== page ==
It has been 18 years and 21 days since the city’s pledge to build the West Branch Library.
In 1990 Glendale’s population was approximately 151,449. Two years later, in 1992, Glendale implemented a full council district system of representation with 6 council districts of approximately equal populations. At that time each district would have had about 30,000 residents. The geographical size of the districts varied to accommodate equal population distribution.
A little history is in order. In the late 1970’s to mid 1980’s the Hunt brothers, billionaires from Texas, had acquired most of the land we know today as Arrowhead. They intended to master plan and develop the entire area. In support of their plan Glendale built a water treatment plant to accommodate the anticipated population growth. Disaster struck. The Hunt brothers attempted to corner the precious metals market, especially silver. Paul Volker, Chairman of the Federal Reserve, brought their scheme to an end and by the late 1980’s the brothers were convicted of manipulating the market.
What was Glendale to do? It had invested a great deal of money in a water treatment plant now sitting idle. It took on the task of master planning the area and investing millions in developing the infrastructure of the area while ignoring the needs of the rest of the city. It also reserved a substantial parcel of land for what would become Foothills Park. It paid the Hunt brothers for the water treatment plant it had built. In essence Glendale paid twice for the very same plant.
Developers began building homes in the area. With the mayor of Glendale residing in the Arrowhead area it didn’t take long for resources to flow into development of Foothills Park and within 8 years the area also had its branch library, the Foothills Library. In 1998 the Foothills Aquatic & Recreation Center and the Western Area Regional Park had been placed on the city’s Capital Improvement Program (CIP).
By 1998 the city has made a commitment to a Recreation & Aquatic Center in Foothills Park and the development of the Western Area Regional Park (known today at Heroes Park) with a branch library, its very own Recreation & Aquatic Center, baseball fields, an urban fishing lake, a dog park, ramadas, basketball courts and a skate area. By 2007 Foothills Park had its Recreation & Aquatic Center. What did the Western Area Regional Park have? It had $6 million dollars diverted from building its branch library to building the Public Safety Center. It had some basketball courts and a
zero splash pad. The skate area and ramadas were built after 2007. The skate area sits idle…vacant…growing tumbleweeds. The ramadas were built because they generate rental income. They are used heavily. Since its arrival in 1998 on the city’s CIP there is no branch library, no Recreation & Aquatic Center, no baseball fields, no urban fishing lake, and no dog park. Only 20 acres of the total park acreage of 88 acres has been developed.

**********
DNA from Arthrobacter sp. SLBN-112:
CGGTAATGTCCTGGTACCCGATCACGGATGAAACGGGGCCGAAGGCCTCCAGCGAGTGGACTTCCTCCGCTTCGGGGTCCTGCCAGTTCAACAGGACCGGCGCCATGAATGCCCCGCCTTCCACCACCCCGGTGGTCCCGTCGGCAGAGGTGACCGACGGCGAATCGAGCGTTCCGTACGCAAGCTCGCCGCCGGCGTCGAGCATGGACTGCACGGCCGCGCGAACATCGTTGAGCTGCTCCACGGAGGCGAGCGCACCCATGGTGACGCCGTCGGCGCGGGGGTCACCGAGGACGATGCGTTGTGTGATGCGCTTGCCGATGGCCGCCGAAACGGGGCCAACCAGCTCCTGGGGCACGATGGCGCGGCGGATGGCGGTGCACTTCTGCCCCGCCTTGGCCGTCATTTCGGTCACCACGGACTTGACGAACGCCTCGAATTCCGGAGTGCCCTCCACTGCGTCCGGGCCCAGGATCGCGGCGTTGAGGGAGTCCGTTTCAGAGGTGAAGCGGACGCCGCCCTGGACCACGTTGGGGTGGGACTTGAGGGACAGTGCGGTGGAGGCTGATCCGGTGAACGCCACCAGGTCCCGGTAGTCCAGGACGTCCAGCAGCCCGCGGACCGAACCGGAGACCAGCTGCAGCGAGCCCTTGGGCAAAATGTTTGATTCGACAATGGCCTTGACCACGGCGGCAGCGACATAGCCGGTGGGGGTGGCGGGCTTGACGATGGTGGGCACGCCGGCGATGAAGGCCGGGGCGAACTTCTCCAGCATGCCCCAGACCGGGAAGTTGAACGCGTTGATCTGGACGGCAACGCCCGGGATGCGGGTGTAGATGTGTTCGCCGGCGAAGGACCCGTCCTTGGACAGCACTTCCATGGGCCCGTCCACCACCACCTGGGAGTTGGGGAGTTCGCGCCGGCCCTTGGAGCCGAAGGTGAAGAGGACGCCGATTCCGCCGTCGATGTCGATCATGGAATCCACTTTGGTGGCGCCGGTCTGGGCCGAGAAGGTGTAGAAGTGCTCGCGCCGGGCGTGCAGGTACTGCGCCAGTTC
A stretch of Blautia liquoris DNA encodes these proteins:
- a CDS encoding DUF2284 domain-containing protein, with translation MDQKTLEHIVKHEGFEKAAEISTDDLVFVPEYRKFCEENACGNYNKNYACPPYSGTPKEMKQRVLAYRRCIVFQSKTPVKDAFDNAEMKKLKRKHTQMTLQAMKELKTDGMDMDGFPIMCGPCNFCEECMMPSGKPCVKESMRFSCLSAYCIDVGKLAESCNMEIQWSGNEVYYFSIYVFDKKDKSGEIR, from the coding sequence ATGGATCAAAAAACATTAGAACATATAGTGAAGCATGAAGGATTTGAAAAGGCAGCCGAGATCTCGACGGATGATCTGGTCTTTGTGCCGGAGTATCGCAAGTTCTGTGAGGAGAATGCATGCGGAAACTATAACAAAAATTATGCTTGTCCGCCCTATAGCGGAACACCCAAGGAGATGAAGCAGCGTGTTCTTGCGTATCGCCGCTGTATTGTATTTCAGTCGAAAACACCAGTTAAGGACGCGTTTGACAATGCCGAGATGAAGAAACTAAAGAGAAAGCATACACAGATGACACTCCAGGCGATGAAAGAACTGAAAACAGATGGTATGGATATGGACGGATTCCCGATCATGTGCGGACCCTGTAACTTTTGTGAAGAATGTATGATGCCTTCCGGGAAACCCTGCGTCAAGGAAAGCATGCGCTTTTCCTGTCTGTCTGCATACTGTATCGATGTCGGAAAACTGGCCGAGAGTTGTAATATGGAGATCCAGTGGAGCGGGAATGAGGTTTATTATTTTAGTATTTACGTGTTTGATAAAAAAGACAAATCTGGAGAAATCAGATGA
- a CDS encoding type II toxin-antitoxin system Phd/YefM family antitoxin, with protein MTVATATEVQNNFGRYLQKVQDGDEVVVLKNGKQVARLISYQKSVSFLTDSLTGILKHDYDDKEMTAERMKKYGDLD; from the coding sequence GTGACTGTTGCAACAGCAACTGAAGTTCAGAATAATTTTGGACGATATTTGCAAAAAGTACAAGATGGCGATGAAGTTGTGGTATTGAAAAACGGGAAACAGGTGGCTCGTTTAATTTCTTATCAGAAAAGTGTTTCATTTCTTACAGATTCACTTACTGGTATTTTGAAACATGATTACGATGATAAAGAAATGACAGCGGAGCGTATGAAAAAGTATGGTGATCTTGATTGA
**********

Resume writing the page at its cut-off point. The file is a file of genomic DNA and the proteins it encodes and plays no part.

Make no mistake…I am as mad as hell. Over the past 18 years there has been a deliberate and concerted agenda by previous city councils to ignore the development of this park. Today with the exception of Mayor Weiers and Councilmember Turner it remains ignored and neglected. Through Mayor Weiers effort to call attention to this park this year 83rd Avenue north of Bethany Home Road (the western boundary of the park) will see road improvements in the form of curb, gutter and sidewalk. A bone to be sure but it is something. At some point a modular building will be erected, one tenth the size of the planned branch library, to serve as this area’s library. Another bone to be sure.
Senior staff is also responsible. This park is not part of their agenda either. When the city very recently decided to buy the Pendergast land for $22 million dollars not surprisingly Tom Duensing, Interim
Assistant City Manager and Director of Finance, found the debt capacity to accomplish this purchase. When it comes to this park’s development he wrings his hands and says there is no money and no debt capacity. I call on him to be financially creative and to find a way to increase the city’s debt capacity to cause further development of this park. I call on this city council to make meaningful development of this park a priority. One sixth of the city’s population remains ill served without any of the amenities that can be found throughout the rest of the city. To this day only 20
acres of the total park acreage of 88 acres has been developed. It is a travesty, shameful and embarrassing that the city has a major, regional park three quarters of which grows tumbleweeds.
© Joyce Clark, 2015
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